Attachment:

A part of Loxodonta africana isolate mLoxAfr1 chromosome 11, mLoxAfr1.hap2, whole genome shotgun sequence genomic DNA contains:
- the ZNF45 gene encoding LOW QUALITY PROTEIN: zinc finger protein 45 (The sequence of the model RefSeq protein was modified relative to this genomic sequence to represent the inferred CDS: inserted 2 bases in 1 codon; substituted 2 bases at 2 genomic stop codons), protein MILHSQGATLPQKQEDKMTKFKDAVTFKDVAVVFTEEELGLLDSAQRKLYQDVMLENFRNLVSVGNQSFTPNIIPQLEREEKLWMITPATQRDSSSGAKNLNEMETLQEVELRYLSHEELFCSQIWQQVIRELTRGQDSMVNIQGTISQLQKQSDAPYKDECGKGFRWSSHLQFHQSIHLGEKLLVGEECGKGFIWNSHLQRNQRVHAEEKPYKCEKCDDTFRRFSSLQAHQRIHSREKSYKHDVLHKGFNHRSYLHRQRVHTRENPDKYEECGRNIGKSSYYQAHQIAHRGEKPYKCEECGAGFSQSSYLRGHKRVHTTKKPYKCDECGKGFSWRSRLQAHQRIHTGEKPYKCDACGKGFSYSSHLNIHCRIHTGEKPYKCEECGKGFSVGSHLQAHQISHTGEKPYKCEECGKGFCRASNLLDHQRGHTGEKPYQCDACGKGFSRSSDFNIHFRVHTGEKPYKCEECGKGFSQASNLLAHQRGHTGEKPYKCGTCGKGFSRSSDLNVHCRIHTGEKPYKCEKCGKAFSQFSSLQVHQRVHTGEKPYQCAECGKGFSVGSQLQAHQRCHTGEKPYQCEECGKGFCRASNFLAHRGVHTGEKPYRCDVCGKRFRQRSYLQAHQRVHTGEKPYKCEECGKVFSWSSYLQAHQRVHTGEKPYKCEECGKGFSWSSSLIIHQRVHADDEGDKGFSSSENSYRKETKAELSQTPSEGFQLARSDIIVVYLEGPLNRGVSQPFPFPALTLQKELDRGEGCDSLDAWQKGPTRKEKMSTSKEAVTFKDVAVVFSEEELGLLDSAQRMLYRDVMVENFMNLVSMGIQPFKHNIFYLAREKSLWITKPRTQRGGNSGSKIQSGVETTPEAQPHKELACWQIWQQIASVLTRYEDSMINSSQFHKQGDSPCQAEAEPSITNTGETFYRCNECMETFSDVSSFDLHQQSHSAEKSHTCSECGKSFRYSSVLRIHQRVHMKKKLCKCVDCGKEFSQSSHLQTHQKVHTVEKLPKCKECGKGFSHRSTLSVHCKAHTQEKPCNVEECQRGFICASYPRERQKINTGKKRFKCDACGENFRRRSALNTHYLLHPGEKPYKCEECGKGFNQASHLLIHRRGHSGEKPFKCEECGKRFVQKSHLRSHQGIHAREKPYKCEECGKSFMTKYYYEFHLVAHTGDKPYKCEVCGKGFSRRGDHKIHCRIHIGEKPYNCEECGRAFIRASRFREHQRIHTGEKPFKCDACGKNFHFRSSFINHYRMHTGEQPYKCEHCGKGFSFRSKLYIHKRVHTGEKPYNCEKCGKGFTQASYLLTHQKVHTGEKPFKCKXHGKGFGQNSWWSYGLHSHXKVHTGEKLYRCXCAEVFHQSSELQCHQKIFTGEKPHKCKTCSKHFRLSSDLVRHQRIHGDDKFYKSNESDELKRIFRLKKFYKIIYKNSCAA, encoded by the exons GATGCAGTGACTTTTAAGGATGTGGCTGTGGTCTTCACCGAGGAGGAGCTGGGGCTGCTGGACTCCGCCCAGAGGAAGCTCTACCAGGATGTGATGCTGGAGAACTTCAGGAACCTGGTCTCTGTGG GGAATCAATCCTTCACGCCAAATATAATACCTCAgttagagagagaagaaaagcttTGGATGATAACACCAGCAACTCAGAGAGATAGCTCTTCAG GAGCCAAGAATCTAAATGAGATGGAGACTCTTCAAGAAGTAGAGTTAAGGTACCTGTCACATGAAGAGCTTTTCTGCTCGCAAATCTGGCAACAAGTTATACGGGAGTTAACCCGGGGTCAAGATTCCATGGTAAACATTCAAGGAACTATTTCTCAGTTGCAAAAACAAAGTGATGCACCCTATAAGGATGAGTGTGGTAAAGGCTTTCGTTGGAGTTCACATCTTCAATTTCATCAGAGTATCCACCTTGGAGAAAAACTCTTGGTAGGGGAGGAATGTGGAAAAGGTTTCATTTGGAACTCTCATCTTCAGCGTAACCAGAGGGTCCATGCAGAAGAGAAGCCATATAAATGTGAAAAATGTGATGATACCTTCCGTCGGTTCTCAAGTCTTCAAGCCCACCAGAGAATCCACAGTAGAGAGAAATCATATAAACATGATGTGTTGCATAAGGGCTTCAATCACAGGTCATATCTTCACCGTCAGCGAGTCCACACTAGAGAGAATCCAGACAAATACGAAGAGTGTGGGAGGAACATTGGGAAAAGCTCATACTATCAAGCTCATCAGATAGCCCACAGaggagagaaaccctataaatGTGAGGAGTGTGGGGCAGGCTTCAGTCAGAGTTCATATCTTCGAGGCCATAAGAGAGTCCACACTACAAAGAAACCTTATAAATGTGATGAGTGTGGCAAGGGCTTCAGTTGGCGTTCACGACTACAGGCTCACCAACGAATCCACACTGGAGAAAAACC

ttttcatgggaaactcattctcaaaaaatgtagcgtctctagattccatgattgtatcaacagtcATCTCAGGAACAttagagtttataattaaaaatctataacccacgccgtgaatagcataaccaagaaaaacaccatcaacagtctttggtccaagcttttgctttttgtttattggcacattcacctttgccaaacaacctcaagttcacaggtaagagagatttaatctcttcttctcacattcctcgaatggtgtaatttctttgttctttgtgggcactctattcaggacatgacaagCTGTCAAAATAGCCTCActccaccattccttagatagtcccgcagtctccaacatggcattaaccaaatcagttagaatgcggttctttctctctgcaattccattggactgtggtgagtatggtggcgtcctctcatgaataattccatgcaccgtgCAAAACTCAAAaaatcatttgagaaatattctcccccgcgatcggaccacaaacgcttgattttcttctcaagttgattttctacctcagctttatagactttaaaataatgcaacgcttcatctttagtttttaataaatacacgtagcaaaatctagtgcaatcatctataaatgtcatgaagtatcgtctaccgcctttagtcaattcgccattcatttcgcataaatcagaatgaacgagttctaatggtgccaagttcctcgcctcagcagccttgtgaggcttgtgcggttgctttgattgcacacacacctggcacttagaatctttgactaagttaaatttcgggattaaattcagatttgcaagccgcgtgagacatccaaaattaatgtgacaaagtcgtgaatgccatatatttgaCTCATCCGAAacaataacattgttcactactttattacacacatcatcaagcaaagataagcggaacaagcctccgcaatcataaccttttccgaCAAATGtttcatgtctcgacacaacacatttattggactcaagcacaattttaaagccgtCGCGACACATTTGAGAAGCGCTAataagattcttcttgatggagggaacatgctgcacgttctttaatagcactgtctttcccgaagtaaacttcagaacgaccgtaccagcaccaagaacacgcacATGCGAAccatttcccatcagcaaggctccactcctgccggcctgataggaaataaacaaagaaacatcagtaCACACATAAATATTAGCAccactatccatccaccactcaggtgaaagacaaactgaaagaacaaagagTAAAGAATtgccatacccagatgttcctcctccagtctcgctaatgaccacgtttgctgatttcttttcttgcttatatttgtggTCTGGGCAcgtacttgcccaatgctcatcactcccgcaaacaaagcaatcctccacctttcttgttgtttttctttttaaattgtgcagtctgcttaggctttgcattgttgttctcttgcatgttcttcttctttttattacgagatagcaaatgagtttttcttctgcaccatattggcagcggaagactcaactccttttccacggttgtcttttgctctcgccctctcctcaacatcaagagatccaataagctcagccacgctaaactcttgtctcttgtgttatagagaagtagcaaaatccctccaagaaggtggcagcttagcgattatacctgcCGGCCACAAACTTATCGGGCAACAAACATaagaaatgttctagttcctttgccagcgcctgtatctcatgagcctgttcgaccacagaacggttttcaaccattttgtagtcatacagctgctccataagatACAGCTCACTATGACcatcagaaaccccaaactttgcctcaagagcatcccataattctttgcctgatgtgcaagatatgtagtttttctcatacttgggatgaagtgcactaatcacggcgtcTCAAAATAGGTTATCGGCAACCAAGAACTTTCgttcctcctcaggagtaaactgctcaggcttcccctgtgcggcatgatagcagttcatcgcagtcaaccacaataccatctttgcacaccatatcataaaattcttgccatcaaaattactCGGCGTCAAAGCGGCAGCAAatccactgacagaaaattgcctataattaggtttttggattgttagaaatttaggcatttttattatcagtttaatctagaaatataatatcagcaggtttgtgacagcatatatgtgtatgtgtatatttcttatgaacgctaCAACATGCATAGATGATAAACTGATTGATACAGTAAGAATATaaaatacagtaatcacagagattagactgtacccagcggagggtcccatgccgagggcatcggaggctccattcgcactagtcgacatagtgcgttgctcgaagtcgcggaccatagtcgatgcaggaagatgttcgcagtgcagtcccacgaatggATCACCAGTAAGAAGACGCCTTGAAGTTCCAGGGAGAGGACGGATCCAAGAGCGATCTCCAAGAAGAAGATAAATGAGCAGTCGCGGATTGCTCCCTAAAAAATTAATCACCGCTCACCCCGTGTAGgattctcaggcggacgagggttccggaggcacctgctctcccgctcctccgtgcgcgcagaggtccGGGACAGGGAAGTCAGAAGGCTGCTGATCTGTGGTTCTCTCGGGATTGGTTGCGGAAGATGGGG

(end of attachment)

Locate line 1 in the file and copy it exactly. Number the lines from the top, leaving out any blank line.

A part of Loxodonta africana isolate mLoxAfr1 chromosome 11, mLoxAfr1.hap2, whole genome shotgun sequence genomic DNA contains: